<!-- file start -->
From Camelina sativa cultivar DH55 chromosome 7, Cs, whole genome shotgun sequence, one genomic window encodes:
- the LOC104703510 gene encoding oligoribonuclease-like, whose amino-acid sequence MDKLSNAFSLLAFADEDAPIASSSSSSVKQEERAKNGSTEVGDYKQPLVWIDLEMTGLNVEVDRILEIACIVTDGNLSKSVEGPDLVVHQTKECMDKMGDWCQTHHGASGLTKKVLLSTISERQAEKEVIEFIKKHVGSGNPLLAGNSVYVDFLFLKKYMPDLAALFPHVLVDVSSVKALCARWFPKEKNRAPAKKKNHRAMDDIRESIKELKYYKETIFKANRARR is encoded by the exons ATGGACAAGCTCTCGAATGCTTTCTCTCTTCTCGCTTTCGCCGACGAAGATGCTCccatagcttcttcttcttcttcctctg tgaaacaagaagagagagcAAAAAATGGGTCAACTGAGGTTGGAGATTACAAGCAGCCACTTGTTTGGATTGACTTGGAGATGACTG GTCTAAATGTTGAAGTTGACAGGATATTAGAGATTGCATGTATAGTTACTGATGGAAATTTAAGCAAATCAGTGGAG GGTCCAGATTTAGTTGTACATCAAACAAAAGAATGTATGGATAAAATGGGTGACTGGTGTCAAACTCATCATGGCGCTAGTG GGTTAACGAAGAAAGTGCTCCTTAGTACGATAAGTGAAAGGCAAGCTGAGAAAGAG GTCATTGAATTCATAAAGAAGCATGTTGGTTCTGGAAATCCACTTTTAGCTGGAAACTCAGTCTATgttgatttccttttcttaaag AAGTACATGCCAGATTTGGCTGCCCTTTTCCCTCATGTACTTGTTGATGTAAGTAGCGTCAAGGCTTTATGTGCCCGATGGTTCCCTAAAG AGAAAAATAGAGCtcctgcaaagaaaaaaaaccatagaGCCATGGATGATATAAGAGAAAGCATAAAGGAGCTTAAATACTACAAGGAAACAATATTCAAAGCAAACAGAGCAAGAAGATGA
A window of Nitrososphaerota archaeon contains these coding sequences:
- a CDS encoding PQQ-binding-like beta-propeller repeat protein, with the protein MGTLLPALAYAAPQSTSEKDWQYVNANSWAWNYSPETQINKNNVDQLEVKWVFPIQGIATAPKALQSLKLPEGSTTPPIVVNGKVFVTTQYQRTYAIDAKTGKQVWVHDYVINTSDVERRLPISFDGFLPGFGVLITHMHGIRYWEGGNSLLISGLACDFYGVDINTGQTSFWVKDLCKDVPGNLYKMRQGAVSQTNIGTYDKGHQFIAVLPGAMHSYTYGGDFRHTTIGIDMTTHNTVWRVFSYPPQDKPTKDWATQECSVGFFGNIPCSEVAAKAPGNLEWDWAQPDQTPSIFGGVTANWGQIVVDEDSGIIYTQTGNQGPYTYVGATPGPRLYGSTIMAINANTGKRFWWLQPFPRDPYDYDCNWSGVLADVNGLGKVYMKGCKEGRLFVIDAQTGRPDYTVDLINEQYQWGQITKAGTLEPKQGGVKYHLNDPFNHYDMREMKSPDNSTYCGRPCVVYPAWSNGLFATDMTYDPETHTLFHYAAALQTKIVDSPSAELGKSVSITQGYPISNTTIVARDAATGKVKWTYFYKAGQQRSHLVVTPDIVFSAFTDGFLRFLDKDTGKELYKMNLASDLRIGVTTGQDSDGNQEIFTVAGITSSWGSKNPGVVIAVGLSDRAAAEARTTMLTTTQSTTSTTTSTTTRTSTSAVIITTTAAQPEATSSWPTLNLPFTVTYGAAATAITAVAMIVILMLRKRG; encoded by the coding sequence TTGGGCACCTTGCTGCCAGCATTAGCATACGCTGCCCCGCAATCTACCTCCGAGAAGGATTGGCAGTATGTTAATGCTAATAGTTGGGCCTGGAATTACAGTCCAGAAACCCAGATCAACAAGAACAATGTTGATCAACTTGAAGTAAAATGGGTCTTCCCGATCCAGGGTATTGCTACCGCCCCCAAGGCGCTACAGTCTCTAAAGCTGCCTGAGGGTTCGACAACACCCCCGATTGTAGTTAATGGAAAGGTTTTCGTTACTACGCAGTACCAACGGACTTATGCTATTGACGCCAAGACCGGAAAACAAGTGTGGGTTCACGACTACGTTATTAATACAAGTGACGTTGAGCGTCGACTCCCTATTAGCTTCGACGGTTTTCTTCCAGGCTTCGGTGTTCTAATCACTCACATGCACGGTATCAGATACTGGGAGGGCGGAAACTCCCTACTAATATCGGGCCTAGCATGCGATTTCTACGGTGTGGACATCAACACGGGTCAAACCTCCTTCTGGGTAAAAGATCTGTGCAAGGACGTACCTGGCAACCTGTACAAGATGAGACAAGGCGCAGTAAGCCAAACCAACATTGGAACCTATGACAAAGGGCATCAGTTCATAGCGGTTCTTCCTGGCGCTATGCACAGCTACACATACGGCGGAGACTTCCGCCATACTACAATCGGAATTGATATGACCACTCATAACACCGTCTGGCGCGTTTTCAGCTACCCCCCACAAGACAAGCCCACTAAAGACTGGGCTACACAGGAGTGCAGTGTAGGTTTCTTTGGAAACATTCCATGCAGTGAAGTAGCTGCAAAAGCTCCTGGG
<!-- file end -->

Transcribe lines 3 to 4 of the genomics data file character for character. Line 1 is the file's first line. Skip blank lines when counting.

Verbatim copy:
A window of Nitrososphaerota archaeon contains these coding sequences:
- a CDS encoding PQQ-binding-like beta-propeller repeat protein, with the protein MGTLLPALAYAAPQSTSEKDWQYVNANSWAWNYSPETQINKNNVDQLEVKWVFPIQGIATAPKALQSLKLPEGSTTPPIVVNGKVFVTTQYQRTYAIDAKTGKQVWVHDYVINTSDVERRLPISFDGFLPGFGVLITHMHGIRYWEGGNSLLISGLACDFYGVDINTGQTSFWVKDLCKDVPGNLYKMRQGAVSQTNIGTYDKGHQFIAVLPGAMHSYTYGGDFRHTTIGIDMTTHNTVWRVFSYPPQDKPTKDWATQECSVGFFGNIPCSEVAAKAPGNLEWDWAQPDQTPSIFGGVTANWGQIVVDEDSGIIYTQTGNQGPYTYVGATPGPRLYGSTIMAINANTGKRFWWLQPFPRDPYDYDCNWSGVLADVNGLGKVYMKGCKEGRLFVIDAQTGRPDYTVDLINEQYQWGQITKAGTLEPKQGGVKYHLNDPFNHYDMREMKSPDNSTYCGRPCVVYPAWSNGLFATDMTYDPETHTLFHYAAALQTKIVDSPSAELGKSVSITQGYPISNTTIVARDAATGKVKWTYFYKAGQQRSHLVVTPDIVFSAFTDGFLRFLDKDTGKELYKMNLASDLRIGVTTGQDSDGNQEIFTVAGITSSWGSKNPGVVIAVGLSDRAAAEARTTMLTTTQSTTSTTTSTTTRTSTSAVIITTTAAQPEATSSWPTLNLPFTVTYGAAATAITAVAMIVILMLRKRG; encoded by the coding sequence TTGGGCACCTTGCTGCCAGCATTAGCATACGCTGCCCCGCAATCTACCTCCGAGAAGGATTGGCAGTATGTTAATGCTAATAGTTGGGCCTGGAATTACAGTCCAGAAACCCAGATCAACAAGAACAATGTTGATCAACTTGAAGTAAAATGGGTCTTCCCGATCCAGGGTATTGCTACCGCCCCCAAGGCGCTACAGTCTCTAAAGCTGCCTGAGGGTTCGACAACACCCCCGATTGTAGTTAATGGAAAGGTTTTCGTTACTACGCAGTACCAACGGACTTATGCTATTGACGCCAAGACCGGAAAACAAGTGTGGGTTCACGACTACGTTATTAATACAAGTGACGTTGAGCGTCGACTCCCTATTAGCTTCGACGGTTTTCTTCCAGGCTTCGGTGTTCTAATCACTCACATGCACGGTATCAGATACTGGGAGGGCGGAAACTCCCTACTAATATCGGGCCTAGCATGCGATTTCTACGGTGTGGACATCAACACGGGTCAAACCTCCTTCTGGGTAAAAGATCTGTGCAAGGACGTACCTGGCAACCTGTACAAGATGAGACAAGGCGCAGTAAGCCAAACCAACATTGGAACCTATGACAAAGGGCATCAGTTCATAGCGGTTCTTCCTGGCGCTATGCACAGCTACACATACGGCGGAGACTTCCGCCATACTACAATCGGAATTGATATGACCACTCATAACACCGTCTGGCGCGTTTTCAGCTACCCCCCACAAGACAAGCCCACTAAAGACTGGGCTACACAGGAGTGCAGTGTAGGTTTCTTTGGAAACATTCCATGCAGTGAAGTAGCTGCAAAAGCTCCTGGG